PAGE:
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ARS Home » Pacific West Area » Albany, California » Western Regional Research Center » Healthy Processed Foods Research » Research » Publications at this Location » Publication #203133

Title: Headspace Volatiles of Scutellaria californica A. Gray Flowers

item Takeoka, Gary
item Dao, Lan

Submitted to: Journal of Essential Oil Research
Publication Type: Peer Reviewed Journal
Publication Acceptance Date: 2/15/2007
Publication Date: 3/1/2008
Citation: Takeoka, G.R., Dao, L.T., Rodriguez, D.M., Patterson, R. 2008. Headspace Volatiles of Scutellaria californica A. Gray Flowers. Journal of Essential Oil Research. 20:169-171.

Interpretive Summary: Plants of the Scutellaria L. (Lamiaceae) genus are widely distributed throughout the world and are represented by about 300 species. These plants are used in traditional and folk medicine for the treatment of hypertension, arteriosclerosis, inflammatory diseases, neuralgia, insomnia, nervous tension states, hepatitis, allergy, cancer and diarrhea. Extracts and constituents of Scutellaria spp. have been reported to have sedative, antioxidant, antithrombotic, antispasmodic, antimicrobial and antiviral properties. Previous studies on these plants have revealed that non-volatiles such as flavonoids, iridoids, tannins, lignins, diterpenes and triterpenes are present in different parts of the plant. There are a few reports on the antimicrobial activity of the essential oils obtained from the distillation of aerial parts of Scutellaria plants. In our continuing search for biologically active natural constituents, we investigated the volatiles in S. californica flowers. To our knowledge, this is the first report on the volatile constituents of Scutellaria spp. flowers. We identified a total of 52 constituents in S. californica flowers. Our next step is to study the biological activity of the identified constituents.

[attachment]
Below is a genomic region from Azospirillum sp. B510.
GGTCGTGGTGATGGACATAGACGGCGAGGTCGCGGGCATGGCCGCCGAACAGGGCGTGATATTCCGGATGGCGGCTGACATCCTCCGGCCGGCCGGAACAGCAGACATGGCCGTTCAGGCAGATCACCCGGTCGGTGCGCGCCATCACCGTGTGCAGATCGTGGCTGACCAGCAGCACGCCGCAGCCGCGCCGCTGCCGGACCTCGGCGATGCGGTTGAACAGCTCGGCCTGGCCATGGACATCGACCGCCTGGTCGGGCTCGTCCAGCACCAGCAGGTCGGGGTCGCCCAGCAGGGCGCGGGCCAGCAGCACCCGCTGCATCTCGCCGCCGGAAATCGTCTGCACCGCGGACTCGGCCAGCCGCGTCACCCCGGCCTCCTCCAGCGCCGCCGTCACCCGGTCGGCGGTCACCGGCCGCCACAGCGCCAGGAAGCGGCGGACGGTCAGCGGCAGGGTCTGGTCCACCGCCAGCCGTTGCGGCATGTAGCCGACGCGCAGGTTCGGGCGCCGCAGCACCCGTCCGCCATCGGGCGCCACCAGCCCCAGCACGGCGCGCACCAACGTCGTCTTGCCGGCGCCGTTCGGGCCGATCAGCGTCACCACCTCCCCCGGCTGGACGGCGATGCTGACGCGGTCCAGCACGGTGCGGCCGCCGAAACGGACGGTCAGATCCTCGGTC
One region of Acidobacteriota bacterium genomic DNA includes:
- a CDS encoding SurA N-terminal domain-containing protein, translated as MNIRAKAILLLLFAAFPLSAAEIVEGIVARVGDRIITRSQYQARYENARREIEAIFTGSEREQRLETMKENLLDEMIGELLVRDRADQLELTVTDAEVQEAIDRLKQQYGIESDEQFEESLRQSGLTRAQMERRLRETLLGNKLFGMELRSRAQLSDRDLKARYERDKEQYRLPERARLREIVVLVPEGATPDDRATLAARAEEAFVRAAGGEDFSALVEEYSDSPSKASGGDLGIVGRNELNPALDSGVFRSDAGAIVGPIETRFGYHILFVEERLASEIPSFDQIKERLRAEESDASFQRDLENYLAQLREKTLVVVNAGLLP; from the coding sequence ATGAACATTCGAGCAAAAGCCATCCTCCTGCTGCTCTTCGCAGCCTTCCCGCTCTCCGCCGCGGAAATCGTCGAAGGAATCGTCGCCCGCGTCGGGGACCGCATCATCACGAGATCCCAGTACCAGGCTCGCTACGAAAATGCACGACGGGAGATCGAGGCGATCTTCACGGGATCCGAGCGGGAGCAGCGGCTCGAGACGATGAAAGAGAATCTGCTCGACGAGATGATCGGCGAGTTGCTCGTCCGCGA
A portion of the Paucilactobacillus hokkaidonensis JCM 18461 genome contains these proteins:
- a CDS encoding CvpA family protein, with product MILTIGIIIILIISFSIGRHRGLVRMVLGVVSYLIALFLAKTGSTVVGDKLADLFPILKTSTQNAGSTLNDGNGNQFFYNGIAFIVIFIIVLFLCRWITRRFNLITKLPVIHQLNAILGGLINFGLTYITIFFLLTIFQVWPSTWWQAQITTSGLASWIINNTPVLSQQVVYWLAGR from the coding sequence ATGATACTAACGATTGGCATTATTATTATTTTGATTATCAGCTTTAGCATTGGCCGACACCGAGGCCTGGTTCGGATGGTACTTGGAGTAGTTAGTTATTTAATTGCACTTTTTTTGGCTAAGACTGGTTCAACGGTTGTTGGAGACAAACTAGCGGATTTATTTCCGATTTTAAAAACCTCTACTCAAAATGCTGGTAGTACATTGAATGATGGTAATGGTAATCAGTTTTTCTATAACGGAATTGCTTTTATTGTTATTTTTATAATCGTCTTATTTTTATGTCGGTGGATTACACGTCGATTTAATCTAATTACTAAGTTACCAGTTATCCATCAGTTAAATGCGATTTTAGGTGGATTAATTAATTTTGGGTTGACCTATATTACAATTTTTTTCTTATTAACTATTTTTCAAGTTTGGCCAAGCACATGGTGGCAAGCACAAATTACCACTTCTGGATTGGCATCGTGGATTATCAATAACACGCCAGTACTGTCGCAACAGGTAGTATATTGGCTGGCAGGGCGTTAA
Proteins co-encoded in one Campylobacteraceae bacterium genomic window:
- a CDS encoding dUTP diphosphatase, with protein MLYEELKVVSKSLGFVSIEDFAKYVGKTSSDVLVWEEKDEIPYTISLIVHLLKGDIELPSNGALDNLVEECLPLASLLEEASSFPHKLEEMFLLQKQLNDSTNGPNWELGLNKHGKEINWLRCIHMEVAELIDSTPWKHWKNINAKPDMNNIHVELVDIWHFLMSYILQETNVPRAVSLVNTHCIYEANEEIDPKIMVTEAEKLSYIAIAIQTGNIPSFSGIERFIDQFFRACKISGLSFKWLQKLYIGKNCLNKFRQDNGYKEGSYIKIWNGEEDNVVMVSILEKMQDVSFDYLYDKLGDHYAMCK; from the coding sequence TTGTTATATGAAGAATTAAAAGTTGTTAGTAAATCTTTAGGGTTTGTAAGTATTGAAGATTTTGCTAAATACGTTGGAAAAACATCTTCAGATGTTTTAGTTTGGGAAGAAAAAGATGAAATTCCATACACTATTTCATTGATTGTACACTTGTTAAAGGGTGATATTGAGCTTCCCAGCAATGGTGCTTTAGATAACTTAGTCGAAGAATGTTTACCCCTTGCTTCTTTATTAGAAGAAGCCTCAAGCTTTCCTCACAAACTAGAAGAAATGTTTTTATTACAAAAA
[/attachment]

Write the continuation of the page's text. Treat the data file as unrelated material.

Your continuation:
Technical Abstract: Volatile constituents of California skullcap (Scutellaria californica A. Gray) flowers were isolated by solid-phase microextraction (SPME) and analyzed by GC and GC/MS. A total of 52 constituents were identified (constituting 90.79% of the total area), 12 of which were tentatively identified. Caryophyllene (56.61%), germacrene D (6.89%), methyl 2- methylbutanoate (4.87%), beta-bourbonene (4.49%), alpha-humulene (2.76%), methyl butanoate (2.74%), and alpha-copaene (1.52%) were the major constituents of the flower volatiles. Due to their low odor thresholds (measured in water) and fruity aroma, methyl 2-methylbutanoate (4.87%; odor threshold = 0.1 ppb) and ethyl 2-methylbutanoate (0.72%; odor threshold = 0.007 ppb) were considered to be important contributors to the characteristic sweet, apple-like odor of these flowers.